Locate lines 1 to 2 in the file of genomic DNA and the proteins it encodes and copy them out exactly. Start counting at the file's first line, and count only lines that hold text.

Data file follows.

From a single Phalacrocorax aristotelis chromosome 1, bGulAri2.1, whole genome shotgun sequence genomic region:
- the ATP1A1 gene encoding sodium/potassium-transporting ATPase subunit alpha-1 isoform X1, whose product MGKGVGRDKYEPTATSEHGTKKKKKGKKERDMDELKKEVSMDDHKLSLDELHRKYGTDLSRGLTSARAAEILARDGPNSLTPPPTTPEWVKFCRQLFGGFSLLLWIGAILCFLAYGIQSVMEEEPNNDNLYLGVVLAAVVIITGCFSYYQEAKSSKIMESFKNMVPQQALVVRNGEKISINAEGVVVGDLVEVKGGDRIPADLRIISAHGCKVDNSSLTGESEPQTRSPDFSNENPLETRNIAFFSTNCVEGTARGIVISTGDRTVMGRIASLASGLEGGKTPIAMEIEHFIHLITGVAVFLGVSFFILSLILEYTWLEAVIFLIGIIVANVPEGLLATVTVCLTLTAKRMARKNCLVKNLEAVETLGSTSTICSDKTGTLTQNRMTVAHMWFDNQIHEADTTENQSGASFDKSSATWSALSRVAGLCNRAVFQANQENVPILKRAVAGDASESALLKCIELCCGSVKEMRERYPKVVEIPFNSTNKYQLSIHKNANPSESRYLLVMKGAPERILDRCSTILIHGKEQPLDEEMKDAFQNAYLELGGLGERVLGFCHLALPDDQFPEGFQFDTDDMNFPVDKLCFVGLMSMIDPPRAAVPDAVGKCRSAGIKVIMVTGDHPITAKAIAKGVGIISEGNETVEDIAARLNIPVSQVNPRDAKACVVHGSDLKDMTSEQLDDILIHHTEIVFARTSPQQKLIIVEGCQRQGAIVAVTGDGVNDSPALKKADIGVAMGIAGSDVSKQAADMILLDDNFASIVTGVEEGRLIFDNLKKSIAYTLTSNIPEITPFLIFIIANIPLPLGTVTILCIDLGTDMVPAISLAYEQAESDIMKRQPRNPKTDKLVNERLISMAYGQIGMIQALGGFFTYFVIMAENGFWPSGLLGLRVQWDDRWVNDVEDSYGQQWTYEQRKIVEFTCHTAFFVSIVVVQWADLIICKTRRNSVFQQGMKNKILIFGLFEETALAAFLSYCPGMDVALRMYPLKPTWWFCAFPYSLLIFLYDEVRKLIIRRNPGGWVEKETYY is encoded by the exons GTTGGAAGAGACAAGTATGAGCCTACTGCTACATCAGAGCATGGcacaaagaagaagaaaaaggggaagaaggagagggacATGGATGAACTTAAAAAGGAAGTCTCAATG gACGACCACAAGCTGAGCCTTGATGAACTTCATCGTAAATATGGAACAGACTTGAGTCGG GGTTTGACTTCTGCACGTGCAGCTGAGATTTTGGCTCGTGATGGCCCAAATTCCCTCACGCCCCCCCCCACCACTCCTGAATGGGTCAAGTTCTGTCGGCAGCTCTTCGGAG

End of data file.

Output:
From a single Phalacrocorax aristotelis chromosome 1, bGulAri2.1, whole genome shotgun sequence genomic region:
- the ATP1A1 gene encoding sodium/potassium-transporting ATPase subunit alpha-1 isoform X1, whose product MGKGVGRDKYEPTATSEHGTKKKKKGKKERDMDELKKEVSMDDHKLSLDELHRKYGTDLSRGLTSARAAEILARDGPNSLTPPPTTPEWVKFCRQLFGGFSLLLWIGAILCFLAYGIQSVMEEEPNNDNLYLGVVLAAVVIITGCFSYYQEAKSSKIMESFKNMVPQQALVVRNGEKISINAEGVVVGDLVEVKGGDRIPADLRIISAHGCKVDNSSLTGESEPQTRSPDFSNENPLETRNIAFFSTNCVEGTARGIVISTGDRTVMGRIASLASGLEGGKTPIAMEIEHFIHLITGVAVFLGVSFFILSLILEYTWLEAVIFLIGIIVANVPEGLLATVTVCLTLTAKRMARKNCLVKNLEAVETLGSTSTICSDKTGTLTQNRMTVAHMWFDNQIHEADTTENQSGASFDKSSATWSALSRVAGLCNRAVFQANQENVPILKRAVAGDASESALLKCIELCCGSVKEMRERYPKVVEIPFNSTNKYQLSIHKNANPSESRYLLVMKGAPERILDRCSTILIHGKEQPLDEEMKDAFQNAYLELGGLGERVLGFCHLALPDDQFPEGFQFDTDDMNFPVDKLCFVGLMSMIDPPRAAVPDAVGKCRSAGIKVIMVTGDHPITAKAIAKGVGIISEGNETVEDIAARLNIPVSQVNPRDAKACVVHGSDLKDMTSEQLDDILIHHTEIVFARTSPQQKLIIVEGCQRQGAIVAVTGDGVNDSPALKKADIGVAMGIAGSDVSKQAADMILLDDNFASIVTGVEEGRLIFDNLKKSIAYTLTSNIPEITPFLIFIIANIPLPLGTVTILCIDLGTDMVPAISLAYEQAESDIMKRQPRNPKTDKLVNERLISMAYGQIGMIQALGGFFTYFVIMAENGFWPSGLLGLRVQWDDRWVNDVEDSYGQQWTYEQRKIVEFTCHTAFFVSIVVVQWADLIICKTRRNSVFQQGMKNKILIFGLFEETALAAFLSYCPGMDVALRMYPLKPTWWFCAFPYSLLIFLYDEVRKLIIRRNPGGWVEKETYY is encoded by the exons GTTGGAAGAGACAAGTATGAGCCTACTGCTACATCAGAGCATGGcacaaagaagaagaaaaaggggaagaaggagagggacATGGATGAACTTAAAAAGGAAGTCTCAATG gACGACCACAAGCTGAGCCTTGATGAACTTCATCGTAAATATGGAACAGACTTGAGTCGG GGTTTGACTTCTGCACGTGCAGCTGAGATTTTGGCTCGTGATGGCCCAAATTCCCTCACGCCCCCCCCCACCACTCCTGAATGGGTCAAGTTCTGTCGGCAGCTCTTCGGAG